Tunics are tops thanks to their fashion versatility

  • Tunic-in-Berry-multi-print

    Tunic in Berry multi-print.

  • Tunic in Berry multi-print.
    Tunic in Berry multi-print.

    From the beaches to the runway, tunics are warming up the street-wear fashion scene.

    Adaptations of the South Asian tunic have been cropping up everywhere because of their versatility. Whether a full-length and flowing caftan or a short, more tapered kurta, these lightweight pullovers can be worn as a nightgown, a beach cover-up, or a casual dress over leggings.

    This season, Italian fashion house Etro amped up the sexy factor on the caftan by creating cut-out shoulder pieces and blending bold prints with sheer silk chiffon fabric. Although Etro twisted the traditional caftan in a different direction, the appeal of the Persian summer staple stays the same: relaxed and cool attire for the hot months.

    While many caftans can be bulky, with their signature butterfly sleeves and shirred seams, brands such as Etro, Missoni, and Calypso St. Barth have focused on making their designs more streamlined. Other designers, instead of playing with the shape of the caftan, have modernized its simpler relative, the kurta.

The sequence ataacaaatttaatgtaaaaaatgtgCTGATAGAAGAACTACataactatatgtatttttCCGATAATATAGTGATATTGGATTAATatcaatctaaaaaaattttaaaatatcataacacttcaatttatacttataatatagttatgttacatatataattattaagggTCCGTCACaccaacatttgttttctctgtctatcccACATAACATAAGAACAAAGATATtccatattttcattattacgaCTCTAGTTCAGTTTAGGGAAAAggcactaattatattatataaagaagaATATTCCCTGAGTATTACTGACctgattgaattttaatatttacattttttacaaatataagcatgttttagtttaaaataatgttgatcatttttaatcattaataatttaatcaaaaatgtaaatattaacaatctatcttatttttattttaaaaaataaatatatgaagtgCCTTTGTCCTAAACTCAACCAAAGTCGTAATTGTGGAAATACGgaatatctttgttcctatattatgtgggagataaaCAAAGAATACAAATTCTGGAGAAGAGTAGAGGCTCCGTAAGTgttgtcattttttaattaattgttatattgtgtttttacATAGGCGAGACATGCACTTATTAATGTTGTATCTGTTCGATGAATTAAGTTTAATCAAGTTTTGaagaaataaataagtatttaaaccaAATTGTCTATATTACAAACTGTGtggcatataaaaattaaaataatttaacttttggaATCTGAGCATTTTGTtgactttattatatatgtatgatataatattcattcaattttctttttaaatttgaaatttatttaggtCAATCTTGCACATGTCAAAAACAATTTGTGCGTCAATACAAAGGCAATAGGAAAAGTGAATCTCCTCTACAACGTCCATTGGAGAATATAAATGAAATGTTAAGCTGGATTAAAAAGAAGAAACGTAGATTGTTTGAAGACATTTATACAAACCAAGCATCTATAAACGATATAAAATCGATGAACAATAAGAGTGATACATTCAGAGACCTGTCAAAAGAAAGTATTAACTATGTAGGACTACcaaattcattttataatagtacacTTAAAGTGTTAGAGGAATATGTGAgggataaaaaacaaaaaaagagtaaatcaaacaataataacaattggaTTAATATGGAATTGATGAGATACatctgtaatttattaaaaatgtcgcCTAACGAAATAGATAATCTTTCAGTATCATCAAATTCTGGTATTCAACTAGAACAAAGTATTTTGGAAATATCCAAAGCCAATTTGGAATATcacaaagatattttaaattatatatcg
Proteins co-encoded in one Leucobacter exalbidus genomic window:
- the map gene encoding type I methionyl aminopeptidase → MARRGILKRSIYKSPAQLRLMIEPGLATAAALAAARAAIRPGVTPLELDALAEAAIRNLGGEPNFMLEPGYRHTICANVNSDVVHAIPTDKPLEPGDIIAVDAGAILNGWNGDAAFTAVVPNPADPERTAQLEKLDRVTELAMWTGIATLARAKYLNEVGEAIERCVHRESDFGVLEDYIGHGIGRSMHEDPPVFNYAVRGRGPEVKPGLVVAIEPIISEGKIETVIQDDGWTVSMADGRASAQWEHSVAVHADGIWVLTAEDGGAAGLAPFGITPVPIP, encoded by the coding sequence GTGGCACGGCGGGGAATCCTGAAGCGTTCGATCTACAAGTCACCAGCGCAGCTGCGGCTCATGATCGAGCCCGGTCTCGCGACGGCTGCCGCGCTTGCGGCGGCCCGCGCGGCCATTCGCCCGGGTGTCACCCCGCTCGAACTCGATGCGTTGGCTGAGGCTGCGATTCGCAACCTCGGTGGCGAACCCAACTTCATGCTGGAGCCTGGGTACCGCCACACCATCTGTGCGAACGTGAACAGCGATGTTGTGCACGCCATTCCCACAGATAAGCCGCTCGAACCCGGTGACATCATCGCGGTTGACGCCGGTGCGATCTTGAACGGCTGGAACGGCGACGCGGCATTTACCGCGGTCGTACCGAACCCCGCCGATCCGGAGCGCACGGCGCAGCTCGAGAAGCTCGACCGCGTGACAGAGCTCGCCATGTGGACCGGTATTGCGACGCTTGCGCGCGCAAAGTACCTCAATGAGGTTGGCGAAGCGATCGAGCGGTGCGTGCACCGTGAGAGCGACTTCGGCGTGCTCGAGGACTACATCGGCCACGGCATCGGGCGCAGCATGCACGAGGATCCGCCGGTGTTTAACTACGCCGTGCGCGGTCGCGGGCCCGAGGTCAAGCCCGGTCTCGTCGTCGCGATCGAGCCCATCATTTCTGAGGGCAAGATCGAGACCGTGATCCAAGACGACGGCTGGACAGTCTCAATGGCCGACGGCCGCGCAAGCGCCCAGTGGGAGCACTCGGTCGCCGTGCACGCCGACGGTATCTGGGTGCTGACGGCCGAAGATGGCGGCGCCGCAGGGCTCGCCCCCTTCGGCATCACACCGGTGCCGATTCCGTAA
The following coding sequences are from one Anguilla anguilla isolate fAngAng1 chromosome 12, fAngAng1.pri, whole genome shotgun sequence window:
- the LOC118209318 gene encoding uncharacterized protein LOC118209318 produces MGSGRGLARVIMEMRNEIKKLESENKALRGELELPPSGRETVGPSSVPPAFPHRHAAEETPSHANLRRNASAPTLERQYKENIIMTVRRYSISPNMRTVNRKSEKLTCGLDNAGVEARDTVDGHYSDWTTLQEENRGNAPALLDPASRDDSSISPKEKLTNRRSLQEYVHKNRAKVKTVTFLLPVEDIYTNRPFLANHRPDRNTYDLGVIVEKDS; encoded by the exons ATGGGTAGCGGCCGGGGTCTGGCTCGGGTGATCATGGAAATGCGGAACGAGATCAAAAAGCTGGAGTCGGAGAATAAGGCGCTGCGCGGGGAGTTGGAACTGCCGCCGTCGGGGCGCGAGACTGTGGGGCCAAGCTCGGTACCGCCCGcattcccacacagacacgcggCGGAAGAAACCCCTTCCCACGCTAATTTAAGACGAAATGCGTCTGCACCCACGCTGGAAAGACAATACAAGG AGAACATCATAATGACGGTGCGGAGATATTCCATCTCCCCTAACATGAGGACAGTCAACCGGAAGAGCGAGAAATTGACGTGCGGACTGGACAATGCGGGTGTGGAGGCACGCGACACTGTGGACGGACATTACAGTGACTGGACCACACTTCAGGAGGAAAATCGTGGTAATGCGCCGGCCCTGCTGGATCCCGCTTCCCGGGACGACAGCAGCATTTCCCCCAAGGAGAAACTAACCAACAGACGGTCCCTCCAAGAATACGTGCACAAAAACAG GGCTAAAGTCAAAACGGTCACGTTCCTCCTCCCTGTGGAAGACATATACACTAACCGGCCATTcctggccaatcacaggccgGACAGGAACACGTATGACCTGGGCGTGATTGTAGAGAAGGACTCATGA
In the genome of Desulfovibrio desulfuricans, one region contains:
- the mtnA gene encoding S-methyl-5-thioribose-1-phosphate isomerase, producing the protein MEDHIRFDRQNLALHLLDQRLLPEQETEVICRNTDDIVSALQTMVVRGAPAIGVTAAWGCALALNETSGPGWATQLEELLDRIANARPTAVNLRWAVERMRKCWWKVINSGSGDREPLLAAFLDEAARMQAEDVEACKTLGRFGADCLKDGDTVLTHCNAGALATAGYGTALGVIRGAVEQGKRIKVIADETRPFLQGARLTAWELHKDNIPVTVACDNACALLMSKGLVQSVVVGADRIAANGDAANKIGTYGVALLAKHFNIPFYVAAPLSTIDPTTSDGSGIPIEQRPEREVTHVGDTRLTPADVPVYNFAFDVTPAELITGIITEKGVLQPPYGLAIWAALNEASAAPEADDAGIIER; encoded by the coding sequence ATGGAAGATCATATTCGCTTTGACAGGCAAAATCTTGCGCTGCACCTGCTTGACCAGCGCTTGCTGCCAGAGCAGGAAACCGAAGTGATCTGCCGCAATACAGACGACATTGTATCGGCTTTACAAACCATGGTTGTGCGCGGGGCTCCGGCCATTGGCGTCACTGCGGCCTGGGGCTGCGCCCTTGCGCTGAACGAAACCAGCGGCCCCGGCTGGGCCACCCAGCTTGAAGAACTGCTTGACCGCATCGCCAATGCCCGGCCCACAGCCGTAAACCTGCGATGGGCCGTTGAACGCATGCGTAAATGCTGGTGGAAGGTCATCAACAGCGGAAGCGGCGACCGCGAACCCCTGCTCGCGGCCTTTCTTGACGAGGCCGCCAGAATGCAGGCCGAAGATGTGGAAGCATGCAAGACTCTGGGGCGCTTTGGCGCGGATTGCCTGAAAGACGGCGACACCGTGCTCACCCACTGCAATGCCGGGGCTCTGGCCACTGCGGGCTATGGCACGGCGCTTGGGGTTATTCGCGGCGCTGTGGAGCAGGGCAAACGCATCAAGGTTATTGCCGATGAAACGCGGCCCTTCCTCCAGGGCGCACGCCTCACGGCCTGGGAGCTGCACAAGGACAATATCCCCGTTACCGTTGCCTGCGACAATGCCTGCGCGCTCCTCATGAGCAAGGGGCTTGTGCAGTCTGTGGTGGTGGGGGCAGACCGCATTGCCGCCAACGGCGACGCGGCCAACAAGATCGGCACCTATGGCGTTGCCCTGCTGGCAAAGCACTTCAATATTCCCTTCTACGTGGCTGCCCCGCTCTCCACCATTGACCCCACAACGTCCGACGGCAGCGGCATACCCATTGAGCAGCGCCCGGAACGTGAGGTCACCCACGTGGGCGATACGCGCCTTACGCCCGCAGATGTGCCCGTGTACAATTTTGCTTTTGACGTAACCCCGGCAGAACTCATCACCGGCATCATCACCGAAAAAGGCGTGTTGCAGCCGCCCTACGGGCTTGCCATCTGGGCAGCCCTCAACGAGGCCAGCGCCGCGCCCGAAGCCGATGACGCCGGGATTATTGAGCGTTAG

Etro’s caftans and kurtas fall in the higher price range of $800 to $2,000, but similar styles can be found for much less.

    Although boutiques and department stores have always carried tunics, when the spring/summer 2013 runways unveiled the colorful and diaphanous kurtas of Alberta Ferretti and Christian Dior, their popularity spiked to new levels. When the iridescent lace tunics and silk slips of the runway are adapted for the street, they make a bright yet casual statement.

    Floral chiffon tunic.
    Floral chiffon tunic.

    The kurtas of ready-to-wear designers John Robshaw and Gretchen Scott focus more on color and print. Tunics by Robshaw and Scott in summery patterns range from deep blue Matisse-like hand prints to coral tropical schemes. The cotton tunics retail for $65 to $80.

    “I think the appeal lies in the bright colors, good price points, and multiple usages. All ages have been buying them. We are finding that the most common use for the caftan is to be worn out. It’s not being confined to just the bedroom or beach anymore,” said Jeff Mulert, owner of Feathers, a Pittsburgh boutique.

    Whether embroidered, embellished with beading, or peppered in preppy prints, this summer kurtas and caftans promise to be a warm weather staple.

    The Block News Alliance consists of The Blade and the Pittsburgh Post-Gazette. Noel Um is a reporter at the Post-Gazette.

    Contact her at: num@post-gazette.com.